Brazil’s securities markets are governed by the Securities Market Law and the Brazilian Corporation Law, as well as by the rules issued by the Securities and Exchange Commission of Brazil (CVM), the National Monetary Council (CMN) and by Brazil’s Central Bank (BACEN). These laws and regulations provide for, among other things, disclosure requirements, restrictions on insider trading and price manipulation and protection of minority shareholder interests. It is worth noting, however, that the Brazilian securities markets are not as highly regulated and supervised as U.S. securities markets.
In accordance with Brazilian regulations, CVM has authority to oversee and edit general rules concerning the discipline and management of stock exchanges and financial institutions that are part of the Brazilian securities markets, as well as authority over the CMN and BACEN, which have, among other powers, licensing authority over brokerage firms and regulate foreign investment and foreign exchange transactions.
Under the Brazilian Corporation Law, corporations may be (i) publicly-held, with its shares admitted for trading on stock exchange or OTC market, in which case the company must be (and have its securities) registered with CVM, being subject to reporting and regulatory requirements, or (ii) privately-held, with its shares not traded on public exchanges. A company that is registered with CVM is authorized to have its securities negotiated with the public in stock exchanges or OTC market. It is necessary to request registration with B3 S.A. – Brasil, Bolsa, Balcão and CVM in order for a company to have its shares traded on B3. Shares of companies listed on B3 may not be simultaneously trade on the OTC market, but may be traded privately, subject to several limitations.
Both the organized and unorganized over-the-counter markets consist of trades between investors through a financial institution registered with the CVM and authorized to trade in Brazil’s capital markets. No special application other than registration with the CVM is necessary for the securities of a public company to be traded in the unorganized over-the-counter market. The CVM must be notified of all trades carried out on the Brazilian over-the-counter market by the respective intermediaries.
Trading of securities on B3 may be suspended at the request of a company before publishing a material fact. Trading may also be suspended at the discretion of B3 or CVM due to, among other reasons, indications that a company has provided inadequate information regarding a material event or has provided inadequate responses to inquiries by the CVM or B3.
Novo Mercado of B3 is the special listing segment with highest standards of corporate governance in Brazil, comprised solely by issuers of common shares (ON), assuring voting rights for all theirs shareholders.
The Novo Mercado Listing Rules of B3 establish the adoption of corporate governance practices in addition to those required by Brazilian law, including the right of all shareholders to sell their shares for the same price as the controlling shareholders in case of transfer of control, the publication of annual financial reports in accordance with internationally accepted standards, at least 02 or 20% of the members of the Board of Directors must be independent, whichever higher, with unified term of office of up to two years, among others.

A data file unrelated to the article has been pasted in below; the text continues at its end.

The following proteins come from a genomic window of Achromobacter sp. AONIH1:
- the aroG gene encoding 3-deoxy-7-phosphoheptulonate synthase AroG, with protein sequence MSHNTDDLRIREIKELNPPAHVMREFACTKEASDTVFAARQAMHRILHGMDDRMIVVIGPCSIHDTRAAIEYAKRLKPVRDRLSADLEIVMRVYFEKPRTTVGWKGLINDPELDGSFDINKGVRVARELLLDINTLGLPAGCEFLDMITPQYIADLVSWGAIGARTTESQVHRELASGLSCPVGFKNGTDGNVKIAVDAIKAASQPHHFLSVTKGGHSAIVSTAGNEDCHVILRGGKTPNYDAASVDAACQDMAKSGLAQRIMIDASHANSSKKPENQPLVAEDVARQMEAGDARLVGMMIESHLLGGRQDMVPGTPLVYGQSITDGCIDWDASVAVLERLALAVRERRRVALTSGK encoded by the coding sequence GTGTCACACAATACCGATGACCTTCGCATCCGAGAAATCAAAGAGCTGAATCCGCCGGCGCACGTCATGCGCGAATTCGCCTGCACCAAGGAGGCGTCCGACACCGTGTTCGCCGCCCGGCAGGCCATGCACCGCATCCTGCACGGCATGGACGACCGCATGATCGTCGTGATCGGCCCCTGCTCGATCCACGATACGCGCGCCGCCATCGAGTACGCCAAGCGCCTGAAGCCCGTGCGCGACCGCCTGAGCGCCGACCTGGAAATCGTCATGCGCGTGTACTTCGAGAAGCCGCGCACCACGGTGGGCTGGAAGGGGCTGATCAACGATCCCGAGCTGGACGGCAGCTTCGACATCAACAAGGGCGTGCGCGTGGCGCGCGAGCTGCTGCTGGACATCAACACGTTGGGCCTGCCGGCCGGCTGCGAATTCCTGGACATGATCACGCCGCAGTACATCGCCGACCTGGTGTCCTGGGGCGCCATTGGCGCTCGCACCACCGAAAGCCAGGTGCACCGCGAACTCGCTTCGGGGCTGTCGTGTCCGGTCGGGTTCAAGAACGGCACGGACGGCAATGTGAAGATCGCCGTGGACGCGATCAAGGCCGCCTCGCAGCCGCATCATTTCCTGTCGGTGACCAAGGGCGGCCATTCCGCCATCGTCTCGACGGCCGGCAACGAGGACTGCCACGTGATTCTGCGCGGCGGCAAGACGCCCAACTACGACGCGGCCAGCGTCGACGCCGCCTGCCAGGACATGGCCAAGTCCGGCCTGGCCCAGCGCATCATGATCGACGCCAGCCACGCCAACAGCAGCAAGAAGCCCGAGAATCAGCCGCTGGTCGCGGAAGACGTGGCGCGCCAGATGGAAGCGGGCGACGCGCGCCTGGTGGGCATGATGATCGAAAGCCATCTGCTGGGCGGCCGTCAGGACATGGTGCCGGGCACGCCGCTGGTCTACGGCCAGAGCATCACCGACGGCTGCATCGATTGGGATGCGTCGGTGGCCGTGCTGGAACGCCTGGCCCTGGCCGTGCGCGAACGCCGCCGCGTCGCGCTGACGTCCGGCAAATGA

Each common share entitles its holder to one (1) vote on resolutions at Annual or Extraordinary Shareholders’ Meetings. In addition, in accordance with the Bylaws and the Brazilian Corporation Law, the holders of common shares are entitled to receiving full dividends or other distributions made in connection with the Company’s common shares proportionally to their ownership interests in the capital stock.
In the event of the Company’s winding-up, Via Varejo’s shareholders are entitled to receive payments proportional to their ownership interest in the Company’s share capital after settlement of all of the Company’s obligations. Shareholders are not obligated to subscribe to future capital increases; however, they enjoy preemptive rights in the subscription of new shares in the proportion of their ownership interests in the capital stock, pursuant to Brazilian Corporation Law.
- establish the concept of a material fact, being included in this definition any decisions made by the controlling shareholders, resolutions of the shareholders’ meeting or of the management bodies of publicly-held company, or any other acts or facts relating to the policy, administration, and technical, business, economical or financial issues related to the company’s business and which may notably influence the (i) price of its securities, or (ii) the decision of investors to trade such securities or (iii) investors’ decisions to exercise any underlying rights of such securities;
- specify examples of acts or facts that are considered to be material, which include, among others, the signing of agreements for transfer of shareholding control, entry or withdrawal of shareholder having any operational, financial, technological, administrative agreement or collaboration or of amalgamation, fusion or split-off involving the Company and related companies;
- oblige the investor relations officer, controlling shareholders, other executive officers, members of its board of directors, members of the fiscal council and other advisory boards to disclose material facts to the CVM;
- require simultaneous disclosure of material facts in all the markets in which the company’s securities are listed;
- require the acquirer of a controlling stake in the company to publish material facts, including its intentions as to whether or not to de-list the company’s shares within one year of the acquisition;
- establish rules regarding disclosure of the acquisition or sale of a significant shareholding interest in a publicly-held company; and
- restrict the use of insider information.